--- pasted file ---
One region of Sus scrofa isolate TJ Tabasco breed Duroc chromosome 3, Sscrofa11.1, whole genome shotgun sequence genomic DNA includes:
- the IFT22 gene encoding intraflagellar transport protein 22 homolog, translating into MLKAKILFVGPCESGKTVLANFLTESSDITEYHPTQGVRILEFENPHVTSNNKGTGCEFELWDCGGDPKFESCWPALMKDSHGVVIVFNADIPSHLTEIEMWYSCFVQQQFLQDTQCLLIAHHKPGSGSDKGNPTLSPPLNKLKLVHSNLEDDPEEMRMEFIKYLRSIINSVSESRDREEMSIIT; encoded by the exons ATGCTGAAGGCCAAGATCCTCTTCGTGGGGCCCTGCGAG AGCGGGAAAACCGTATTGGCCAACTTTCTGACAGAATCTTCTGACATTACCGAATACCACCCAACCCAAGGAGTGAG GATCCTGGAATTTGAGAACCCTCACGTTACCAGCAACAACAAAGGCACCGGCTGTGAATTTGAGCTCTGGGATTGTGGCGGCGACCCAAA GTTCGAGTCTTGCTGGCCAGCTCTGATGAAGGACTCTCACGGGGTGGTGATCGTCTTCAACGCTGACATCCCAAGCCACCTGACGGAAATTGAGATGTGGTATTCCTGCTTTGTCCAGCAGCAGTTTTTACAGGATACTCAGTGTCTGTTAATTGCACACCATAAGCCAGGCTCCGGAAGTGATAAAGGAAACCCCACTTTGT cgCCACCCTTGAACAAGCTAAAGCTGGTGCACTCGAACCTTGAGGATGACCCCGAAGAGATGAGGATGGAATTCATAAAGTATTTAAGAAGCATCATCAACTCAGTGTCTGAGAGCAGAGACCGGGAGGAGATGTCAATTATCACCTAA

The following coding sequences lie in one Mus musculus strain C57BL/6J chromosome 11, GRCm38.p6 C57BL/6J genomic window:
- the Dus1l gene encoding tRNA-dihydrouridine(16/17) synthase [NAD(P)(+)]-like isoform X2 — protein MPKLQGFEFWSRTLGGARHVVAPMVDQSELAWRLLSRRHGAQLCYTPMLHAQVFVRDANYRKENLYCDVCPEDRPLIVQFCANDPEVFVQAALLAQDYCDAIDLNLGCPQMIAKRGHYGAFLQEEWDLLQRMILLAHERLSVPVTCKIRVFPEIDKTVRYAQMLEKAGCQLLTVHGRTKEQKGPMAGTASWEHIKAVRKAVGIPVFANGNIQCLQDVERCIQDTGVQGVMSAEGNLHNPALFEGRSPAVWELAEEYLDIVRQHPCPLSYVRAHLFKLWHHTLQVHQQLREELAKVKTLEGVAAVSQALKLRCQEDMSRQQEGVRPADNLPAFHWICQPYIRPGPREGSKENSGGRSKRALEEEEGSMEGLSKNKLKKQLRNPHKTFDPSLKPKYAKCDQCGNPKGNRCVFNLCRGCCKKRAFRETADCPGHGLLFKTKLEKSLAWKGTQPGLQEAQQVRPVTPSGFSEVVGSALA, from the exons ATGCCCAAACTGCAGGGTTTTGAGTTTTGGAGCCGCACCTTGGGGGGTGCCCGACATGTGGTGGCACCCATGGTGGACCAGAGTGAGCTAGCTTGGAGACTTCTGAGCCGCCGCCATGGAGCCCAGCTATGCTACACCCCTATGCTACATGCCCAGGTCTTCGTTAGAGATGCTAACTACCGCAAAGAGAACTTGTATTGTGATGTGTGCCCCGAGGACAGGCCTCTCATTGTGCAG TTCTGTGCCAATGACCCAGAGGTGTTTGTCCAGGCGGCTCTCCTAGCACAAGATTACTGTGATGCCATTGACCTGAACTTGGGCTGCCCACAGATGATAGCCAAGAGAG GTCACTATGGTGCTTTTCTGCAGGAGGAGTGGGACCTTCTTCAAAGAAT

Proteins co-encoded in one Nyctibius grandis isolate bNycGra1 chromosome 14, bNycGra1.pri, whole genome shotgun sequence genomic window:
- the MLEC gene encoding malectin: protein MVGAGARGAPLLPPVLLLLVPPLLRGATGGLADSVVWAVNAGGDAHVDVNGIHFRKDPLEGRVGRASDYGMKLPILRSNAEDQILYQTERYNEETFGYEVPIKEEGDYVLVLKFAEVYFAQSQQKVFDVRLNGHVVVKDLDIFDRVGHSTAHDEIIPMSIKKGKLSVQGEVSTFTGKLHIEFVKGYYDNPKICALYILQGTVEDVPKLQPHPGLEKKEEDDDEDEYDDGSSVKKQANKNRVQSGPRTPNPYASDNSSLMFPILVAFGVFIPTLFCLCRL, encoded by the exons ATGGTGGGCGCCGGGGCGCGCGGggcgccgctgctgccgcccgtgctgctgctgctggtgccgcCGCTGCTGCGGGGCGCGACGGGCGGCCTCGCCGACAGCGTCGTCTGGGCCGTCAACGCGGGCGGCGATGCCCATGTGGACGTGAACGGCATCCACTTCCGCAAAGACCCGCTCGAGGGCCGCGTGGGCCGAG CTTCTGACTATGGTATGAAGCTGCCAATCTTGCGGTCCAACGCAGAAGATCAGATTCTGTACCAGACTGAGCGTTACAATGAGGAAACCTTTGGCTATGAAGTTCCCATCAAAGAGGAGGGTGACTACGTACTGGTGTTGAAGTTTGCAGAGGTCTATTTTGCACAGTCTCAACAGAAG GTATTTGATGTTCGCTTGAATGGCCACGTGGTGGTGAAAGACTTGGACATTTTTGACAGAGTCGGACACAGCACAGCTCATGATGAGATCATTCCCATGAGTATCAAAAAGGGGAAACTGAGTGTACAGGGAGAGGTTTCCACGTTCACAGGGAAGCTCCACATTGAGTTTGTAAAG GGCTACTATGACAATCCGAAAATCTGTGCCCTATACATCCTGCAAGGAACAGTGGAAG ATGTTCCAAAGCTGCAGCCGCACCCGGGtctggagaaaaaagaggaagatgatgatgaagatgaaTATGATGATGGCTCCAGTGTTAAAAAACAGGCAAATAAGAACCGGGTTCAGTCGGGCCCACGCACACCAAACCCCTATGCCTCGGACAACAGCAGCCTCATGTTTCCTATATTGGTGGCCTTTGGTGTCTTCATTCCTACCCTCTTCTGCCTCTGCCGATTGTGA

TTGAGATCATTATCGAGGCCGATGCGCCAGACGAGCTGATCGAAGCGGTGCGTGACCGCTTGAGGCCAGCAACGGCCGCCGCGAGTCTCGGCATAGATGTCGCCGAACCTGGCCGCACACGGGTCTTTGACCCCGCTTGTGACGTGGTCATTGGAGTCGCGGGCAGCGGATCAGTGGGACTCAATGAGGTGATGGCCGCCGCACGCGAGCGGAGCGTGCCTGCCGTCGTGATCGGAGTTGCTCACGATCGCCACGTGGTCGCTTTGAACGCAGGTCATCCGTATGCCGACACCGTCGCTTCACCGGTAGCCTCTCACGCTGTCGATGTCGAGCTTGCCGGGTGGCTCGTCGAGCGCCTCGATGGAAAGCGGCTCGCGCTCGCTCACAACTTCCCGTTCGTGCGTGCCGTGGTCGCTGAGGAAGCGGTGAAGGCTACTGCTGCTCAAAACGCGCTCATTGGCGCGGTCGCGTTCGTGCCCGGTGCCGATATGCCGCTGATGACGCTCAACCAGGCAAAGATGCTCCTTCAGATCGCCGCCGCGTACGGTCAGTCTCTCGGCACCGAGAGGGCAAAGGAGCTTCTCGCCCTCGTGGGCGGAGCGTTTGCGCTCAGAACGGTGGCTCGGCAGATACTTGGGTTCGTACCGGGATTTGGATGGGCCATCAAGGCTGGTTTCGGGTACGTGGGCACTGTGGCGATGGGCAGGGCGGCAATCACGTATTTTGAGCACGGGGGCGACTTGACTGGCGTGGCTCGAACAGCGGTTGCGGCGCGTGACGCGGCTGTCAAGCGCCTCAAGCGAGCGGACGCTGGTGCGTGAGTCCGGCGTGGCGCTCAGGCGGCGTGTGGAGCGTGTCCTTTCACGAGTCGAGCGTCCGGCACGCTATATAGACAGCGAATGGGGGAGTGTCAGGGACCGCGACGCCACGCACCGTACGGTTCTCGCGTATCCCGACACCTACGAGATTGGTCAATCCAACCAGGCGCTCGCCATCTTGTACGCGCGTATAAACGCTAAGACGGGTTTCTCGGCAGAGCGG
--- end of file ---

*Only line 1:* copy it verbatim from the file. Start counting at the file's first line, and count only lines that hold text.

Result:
One region of Sus scrofa isolate TJ Tabasco breed Duroc chromosome 3, Sscrofa11.1, whole genome shotgun sequence genomic DNA includes: